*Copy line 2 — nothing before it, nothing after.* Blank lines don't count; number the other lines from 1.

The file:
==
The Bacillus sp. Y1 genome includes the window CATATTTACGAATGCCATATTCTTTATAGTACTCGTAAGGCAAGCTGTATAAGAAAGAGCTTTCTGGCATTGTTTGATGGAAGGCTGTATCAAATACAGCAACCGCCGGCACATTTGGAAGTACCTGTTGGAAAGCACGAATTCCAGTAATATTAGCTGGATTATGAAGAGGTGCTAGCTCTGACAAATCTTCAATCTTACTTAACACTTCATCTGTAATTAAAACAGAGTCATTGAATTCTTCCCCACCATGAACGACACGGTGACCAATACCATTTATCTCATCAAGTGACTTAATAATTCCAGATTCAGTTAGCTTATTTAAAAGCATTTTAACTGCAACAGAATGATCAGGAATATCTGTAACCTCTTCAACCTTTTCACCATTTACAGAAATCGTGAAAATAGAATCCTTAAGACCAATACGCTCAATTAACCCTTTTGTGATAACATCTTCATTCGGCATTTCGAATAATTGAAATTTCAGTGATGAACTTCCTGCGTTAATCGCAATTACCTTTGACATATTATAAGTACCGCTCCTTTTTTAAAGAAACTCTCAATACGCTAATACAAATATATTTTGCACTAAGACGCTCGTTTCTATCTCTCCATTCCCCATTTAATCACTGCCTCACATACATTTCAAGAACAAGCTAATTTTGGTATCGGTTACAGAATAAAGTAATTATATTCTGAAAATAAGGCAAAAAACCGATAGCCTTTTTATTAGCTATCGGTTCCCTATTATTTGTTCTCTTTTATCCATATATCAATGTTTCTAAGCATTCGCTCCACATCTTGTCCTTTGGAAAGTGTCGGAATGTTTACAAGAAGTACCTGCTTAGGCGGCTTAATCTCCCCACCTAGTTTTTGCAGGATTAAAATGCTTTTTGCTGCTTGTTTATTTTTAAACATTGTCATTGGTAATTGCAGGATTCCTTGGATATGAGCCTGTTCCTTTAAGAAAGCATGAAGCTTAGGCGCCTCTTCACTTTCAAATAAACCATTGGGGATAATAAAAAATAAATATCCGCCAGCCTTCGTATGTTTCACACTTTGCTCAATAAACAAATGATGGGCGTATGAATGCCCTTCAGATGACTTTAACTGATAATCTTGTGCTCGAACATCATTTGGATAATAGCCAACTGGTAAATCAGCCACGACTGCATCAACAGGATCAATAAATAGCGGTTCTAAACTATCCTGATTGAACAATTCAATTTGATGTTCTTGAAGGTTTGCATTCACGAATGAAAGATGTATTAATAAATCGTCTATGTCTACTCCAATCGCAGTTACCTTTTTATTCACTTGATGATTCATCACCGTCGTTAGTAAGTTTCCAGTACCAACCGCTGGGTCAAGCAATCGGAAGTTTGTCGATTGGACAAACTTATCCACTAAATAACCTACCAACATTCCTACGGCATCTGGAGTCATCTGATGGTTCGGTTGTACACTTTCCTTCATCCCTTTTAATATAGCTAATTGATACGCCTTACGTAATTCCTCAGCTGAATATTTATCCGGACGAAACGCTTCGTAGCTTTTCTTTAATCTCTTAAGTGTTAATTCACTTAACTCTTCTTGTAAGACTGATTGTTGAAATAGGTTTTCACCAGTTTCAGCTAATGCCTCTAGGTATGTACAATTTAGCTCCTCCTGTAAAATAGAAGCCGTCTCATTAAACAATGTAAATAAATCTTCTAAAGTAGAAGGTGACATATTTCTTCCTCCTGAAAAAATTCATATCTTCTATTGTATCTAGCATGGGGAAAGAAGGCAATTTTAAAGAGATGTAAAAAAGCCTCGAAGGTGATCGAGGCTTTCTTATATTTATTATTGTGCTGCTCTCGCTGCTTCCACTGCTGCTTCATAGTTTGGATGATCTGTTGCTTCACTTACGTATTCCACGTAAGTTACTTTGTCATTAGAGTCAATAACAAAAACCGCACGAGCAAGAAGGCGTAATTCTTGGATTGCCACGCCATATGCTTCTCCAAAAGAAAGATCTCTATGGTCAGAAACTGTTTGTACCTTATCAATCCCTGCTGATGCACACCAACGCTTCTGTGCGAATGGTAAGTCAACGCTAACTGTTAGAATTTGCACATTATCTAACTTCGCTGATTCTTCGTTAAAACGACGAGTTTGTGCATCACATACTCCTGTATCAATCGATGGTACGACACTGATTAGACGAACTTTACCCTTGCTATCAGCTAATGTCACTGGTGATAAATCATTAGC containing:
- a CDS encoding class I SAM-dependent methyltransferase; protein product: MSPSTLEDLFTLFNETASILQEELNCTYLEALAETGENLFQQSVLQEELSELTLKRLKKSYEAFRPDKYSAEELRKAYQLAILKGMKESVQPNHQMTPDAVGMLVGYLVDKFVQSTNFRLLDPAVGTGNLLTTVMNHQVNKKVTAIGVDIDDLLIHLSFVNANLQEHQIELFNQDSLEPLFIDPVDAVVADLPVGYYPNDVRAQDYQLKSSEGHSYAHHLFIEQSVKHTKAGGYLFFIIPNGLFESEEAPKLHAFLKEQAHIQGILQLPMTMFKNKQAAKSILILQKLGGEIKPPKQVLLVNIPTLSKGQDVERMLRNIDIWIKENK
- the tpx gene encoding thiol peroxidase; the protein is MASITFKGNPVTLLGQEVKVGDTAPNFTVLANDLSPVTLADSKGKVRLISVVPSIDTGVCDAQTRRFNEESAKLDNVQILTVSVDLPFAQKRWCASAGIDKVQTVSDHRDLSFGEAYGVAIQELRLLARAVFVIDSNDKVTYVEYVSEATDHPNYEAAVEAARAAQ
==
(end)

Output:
- a CDS encoding class I SAM-dependent methyltransferase; protein product: MSPSTLEDLFTLFNETASILQEELNCTYLEALAETGENLFQQSVLQEELSELTLKRLKKSYEAFRPDKYSAEELRKAYQLAILKGMKESVQPNHQMTPDAVGMLVGYLVDKFVQSTNFRLLDPAVGTGNLLTTVMNHQVNKKVTAIGVDIDDLLIHLSFVNANLQEHQIELFNQDSLEPLFIDPVDAVVADLPVGYYPNDVRAQDYQLKSSEGHSYAHHLFIEQSVKHTKAGGYLFFIIPNGLFESEEAPKLHAFLKEQAHIQGILQLPMTMFKNKQAAKSILILQKLGGEIKPPKQVLLVNIPTLSKGQDVERMLRNIDIWIKENK